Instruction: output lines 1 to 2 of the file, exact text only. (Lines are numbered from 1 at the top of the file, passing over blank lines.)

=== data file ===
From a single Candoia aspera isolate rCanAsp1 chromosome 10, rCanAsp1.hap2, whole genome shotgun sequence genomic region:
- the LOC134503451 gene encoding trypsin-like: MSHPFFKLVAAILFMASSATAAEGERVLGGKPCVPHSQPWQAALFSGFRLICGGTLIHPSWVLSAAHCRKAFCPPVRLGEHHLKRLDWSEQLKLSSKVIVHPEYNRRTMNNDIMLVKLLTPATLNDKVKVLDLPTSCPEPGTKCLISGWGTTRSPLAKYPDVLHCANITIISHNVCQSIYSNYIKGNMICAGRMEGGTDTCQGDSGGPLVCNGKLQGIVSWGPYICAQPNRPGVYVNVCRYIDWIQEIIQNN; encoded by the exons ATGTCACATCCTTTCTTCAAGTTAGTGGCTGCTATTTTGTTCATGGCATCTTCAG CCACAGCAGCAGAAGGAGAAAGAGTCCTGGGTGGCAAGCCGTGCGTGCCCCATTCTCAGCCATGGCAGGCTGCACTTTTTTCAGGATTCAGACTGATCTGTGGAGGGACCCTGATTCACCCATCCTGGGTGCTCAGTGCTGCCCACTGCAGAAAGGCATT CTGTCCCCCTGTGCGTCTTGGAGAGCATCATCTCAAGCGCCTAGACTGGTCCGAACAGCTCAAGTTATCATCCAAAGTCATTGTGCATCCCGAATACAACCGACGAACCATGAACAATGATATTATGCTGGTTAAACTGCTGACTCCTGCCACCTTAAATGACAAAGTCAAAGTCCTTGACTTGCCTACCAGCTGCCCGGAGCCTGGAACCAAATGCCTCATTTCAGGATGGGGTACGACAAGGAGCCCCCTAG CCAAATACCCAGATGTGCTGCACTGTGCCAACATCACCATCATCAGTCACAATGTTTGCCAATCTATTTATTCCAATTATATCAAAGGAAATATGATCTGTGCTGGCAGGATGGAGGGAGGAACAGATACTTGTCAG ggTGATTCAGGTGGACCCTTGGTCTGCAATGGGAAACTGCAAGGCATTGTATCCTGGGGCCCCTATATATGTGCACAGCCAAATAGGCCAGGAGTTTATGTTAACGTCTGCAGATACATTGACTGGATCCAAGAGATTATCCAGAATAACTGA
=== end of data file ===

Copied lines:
From a single Candoia aspera isolate rCanAsp1 chromosome 10, rCanAsp1.hap2, whole genome shotgun sequence genomic region:
- the LOC134503451 gene encoding trypsin-like: MSHPFFKLVAAILFMASSATAAEGERVLGGKPCVPHSQPWQAALFSGFRLICGGTLIHPSWVLSAAHCRKAFCPPVRLGEHHLKRLDWSEQLKLSSKVIVHPEYNRRTMNNDIMLVKLLTPATLNDKVKVLDLPTSCPEPGTKCLISGWGTTRSPLAKYPDVLHCANITIISHNVCQSIYSNYIKGNMICAGRMEGGTDTCQGDSGGPLVCNGKLQGIVSWGPYICAQPNRPGVYVNVCRYIDWIQEIIQNN; encoded by the exons ATGTCACATCCTTTCTTCAAGTTAGTGGCTGCTATTTTGTTCATGGCATCTTCAG CCACAGCAGCAGAAGGAGAAAGAGTCCTGGGTGGCAAGCCGTGCGTGCCCCATTCTCAGCCATGGCAGGCTGCACTTTTTTCAGGATTCAGACTGATCTGTGGAGGGACCCTGATTCACCCATCCTGGGTGCTCAGTGCTGCCCACTGCAGAAAGGCATT CTGTCCCCCTGTGCGTCTTGGAGAGCATCATCTCAAGCGCCTAGACTGGTCCGAACAGCTCAAGTTATCATCCAAAGTCATTGTGCATCCCGAATACAACCGACGAACCATGAACAATGATATTATGCTGGTTAAACTGCTGACTCCTGCCACCTTAAATGACAAAGTCAAAGTCCTTGACTTGCCTACCAGCTGCCCGGAGCCTGGAACCAAATGCCTCATTTCAGGATGGGGTACGACAAGGAGCCCCCTAG CCAAATACCCAGATGTGCTGCACTGTGCCAACATCACCATCATCAGTCACAATGTTTGCCAATCTATTTATTCCAATTATATCAAAGGAAATATGATCTGTGCTGGCAGGATGGAGGGAGGAACAGATACTTGTCAG ggTGATTCAGGTGGACCCTTGGTCTGCAATGGGAAACTGCAAGGCATTGTATCCTGGGGCCCCTATATATGTGCACAGCCAAATAGGCCAGGAGTTTATGTTAACGTCTGCAGATACATTGACTGGATCCAAGAGATTATCCAGAATAACTGA